Annoyingly, there is no central repository of information about local ward redistributions in New South Wales. You have to go to each local council and look for information on exhibition, and look through minutes for official decisions. If a council hasn’t made any change, you might not find anything. This is different to Queensland and Victoria, which coordinate ward redistributions through the state electoral commissions and publish all the information on one website. There’s a whole other story to tell about how problematic it is that ward decisions are made directly by the councillors.

Below the fold I’ll briefly run through the 18 councils with new ward boundaries, and I’ll post a map showing the changes in boundaries.

You can download a Google Earth file with the 2020 ward boundaries (including the existing wards for those councils which haven’t changed) from my maps page, where I also have the ward boundaries from each council election since 2008.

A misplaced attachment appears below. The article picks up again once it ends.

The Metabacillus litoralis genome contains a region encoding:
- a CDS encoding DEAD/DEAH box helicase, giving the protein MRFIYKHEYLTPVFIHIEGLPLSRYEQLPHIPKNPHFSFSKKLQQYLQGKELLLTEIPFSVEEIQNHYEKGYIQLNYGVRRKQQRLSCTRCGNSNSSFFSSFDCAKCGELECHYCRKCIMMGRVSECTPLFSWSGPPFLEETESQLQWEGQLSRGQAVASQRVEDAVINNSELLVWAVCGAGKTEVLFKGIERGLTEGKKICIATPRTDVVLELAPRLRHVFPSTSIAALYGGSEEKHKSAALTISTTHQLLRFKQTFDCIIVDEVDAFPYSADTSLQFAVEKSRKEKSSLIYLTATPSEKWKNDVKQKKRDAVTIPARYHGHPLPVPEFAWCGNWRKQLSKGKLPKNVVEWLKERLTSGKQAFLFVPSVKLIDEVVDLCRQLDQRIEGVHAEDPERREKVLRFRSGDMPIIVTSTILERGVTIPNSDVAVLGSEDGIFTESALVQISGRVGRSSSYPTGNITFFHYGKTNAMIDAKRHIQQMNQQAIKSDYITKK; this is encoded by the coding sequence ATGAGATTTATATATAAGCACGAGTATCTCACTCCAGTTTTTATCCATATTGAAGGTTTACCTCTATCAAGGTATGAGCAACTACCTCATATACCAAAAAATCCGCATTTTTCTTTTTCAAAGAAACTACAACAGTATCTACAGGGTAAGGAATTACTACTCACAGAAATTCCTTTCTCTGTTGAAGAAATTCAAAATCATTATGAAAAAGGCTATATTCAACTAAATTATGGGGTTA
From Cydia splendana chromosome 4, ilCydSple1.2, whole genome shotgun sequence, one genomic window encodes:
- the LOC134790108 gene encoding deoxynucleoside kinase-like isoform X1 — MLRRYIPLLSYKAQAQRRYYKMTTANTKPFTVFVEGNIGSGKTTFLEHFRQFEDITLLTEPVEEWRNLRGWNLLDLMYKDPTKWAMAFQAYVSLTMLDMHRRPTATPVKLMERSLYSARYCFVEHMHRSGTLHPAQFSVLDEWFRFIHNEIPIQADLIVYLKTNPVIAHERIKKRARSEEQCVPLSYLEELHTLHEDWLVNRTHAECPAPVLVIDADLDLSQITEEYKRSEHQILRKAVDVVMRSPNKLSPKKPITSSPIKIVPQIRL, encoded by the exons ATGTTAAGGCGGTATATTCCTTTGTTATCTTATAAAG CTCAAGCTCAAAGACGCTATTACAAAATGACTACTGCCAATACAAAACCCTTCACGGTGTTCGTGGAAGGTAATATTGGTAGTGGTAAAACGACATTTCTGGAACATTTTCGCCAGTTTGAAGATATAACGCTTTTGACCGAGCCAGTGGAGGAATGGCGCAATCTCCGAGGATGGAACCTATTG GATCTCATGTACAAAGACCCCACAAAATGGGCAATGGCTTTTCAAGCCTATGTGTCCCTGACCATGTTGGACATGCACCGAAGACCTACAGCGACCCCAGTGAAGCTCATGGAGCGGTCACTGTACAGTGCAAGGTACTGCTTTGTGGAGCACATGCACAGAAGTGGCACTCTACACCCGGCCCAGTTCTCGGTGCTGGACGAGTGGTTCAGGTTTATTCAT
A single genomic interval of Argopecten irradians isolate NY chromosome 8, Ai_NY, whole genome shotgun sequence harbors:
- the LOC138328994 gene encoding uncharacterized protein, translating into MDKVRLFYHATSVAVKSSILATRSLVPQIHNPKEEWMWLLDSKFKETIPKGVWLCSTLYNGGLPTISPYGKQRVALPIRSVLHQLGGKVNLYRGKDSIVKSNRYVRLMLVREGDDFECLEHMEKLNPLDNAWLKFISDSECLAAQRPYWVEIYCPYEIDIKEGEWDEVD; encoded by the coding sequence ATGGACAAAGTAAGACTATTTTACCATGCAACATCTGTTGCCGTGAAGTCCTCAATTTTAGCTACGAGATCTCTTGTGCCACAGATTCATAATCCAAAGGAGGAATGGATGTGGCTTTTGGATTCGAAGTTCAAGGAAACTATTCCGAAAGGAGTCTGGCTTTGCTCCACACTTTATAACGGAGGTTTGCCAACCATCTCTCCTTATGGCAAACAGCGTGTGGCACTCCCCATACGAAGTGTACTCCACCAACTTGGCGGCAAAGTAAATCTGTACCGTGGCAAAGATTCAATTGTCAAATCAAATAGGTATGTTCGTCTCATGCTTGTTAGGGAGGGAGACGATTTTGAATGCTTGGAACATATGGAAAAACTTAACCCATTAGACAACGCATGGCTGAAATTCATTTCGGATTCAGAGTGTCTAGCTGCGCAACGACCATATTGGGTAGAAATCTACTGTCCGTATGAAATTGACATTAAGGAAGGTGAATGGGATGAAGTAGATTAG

By-election coming up in Currumbin


There will be a by-election in a marginal LNP seat in Queensland in the next few months after Liberal National MP Jann Stuckey announced her resignation.

Stuckey has held Currumbin since 2004 and won in 2017 by a 3.3% margin. Stuckey announced last week she planned to resign.

The by-election date is yet to be set but it seems quite likely that it will be held on March 28, the same day as Queensland’s local government election.

Currumbin is the seventh-most marginal LNP seat in the state parliament and if Labor were to win it would increase their majority in the parliament in the lead up to the October state election.

Currumbin covers the southern end of the Gold Coast.

You can read my guide to this by-election here.